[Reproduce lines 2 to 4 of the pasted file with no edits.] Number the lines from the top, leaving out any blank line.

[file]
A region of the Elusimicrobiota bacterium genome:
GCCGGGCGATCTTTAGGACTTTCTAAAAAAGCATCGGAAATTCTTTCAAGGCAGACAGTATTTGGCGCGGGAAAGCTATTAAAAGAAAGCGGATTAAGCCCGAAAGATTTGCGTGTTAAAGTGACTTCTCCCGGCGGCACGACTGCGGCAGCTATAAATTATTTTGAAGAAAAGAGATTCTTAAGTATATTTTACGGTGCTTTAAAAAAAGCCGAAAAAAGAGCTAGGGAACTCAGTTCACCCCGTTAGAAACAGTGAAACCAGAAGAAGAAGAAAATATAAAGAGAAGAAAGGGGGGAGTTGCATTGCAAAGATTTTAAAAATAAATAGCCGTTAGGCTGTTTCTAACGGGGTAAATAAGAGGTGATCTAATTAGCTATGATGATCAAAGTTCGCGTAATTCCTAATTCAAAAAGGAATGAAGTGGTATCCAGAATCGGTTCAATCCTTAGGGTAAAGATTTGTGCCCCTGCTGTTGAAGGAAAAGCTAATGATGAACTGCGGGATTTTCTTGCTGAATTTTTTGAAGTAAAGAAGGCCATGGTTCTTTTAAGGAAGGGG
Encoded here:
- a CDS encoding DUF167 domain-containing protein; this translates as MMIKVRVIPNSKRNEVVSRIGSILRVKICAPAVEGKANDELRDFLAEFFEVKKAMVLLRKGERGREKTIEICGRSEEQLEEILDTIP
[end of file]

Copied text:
GCCGGGCGATCTTTAGGACTTTCTAAAAAAGCATCGGAAATTCTTTCAAGGCAGACAGTATTTGGCGCGGGAAAGCTATTAAAAGAAAGCGGATTAAGCCCGAAAGATTTGCGTGTTAAAGTGACTTCTCCCGGCGGCACGACTGCGGCAGCTATAAATTATTTTGAAGAAAAGAGATTCTTAAGTATATTTTACGGTGCTTTAAAAAAAGCCGAAAAAAGAGCTAGGGAACTCAGTTCACCCCGTTAGAAACAGTGAAACCAGAAGAAGAAGAAAATATAAAGAGAAGAAAGGGGGGAGTTGCATTGCAAAGATTTTAAAAATAAATAGCCGTTAGGCTGTTTCTAACGGGGTAAATAAGAGGTGATCTAATTAGCTATGATGATCAAAGTTCGCGTAATTCCTAATTCAAAAAGGAATGAAGTGGTATCCAGAATCGGTTCAATCCTTAGGGTAAAGATTTGTGCCCCTGCTGTTGAAGGAAAAGCTAATGATGAACTGCGGGATTTTCTTGCTGAATTTTTTGAAGTAAAGAAGGCCATGGTTCTTTTAAGGAAGGGG
Encoded here:
- a CDS encoding DUF167 domain-containing protein; this translates as MMIKVRVIPNSKRNEVVSRIGSILRVKICAPAVEGKANDELRDFLAEFFEVKKAMVLLRKGERGREKTIEICGRSEEQLEEILDTIP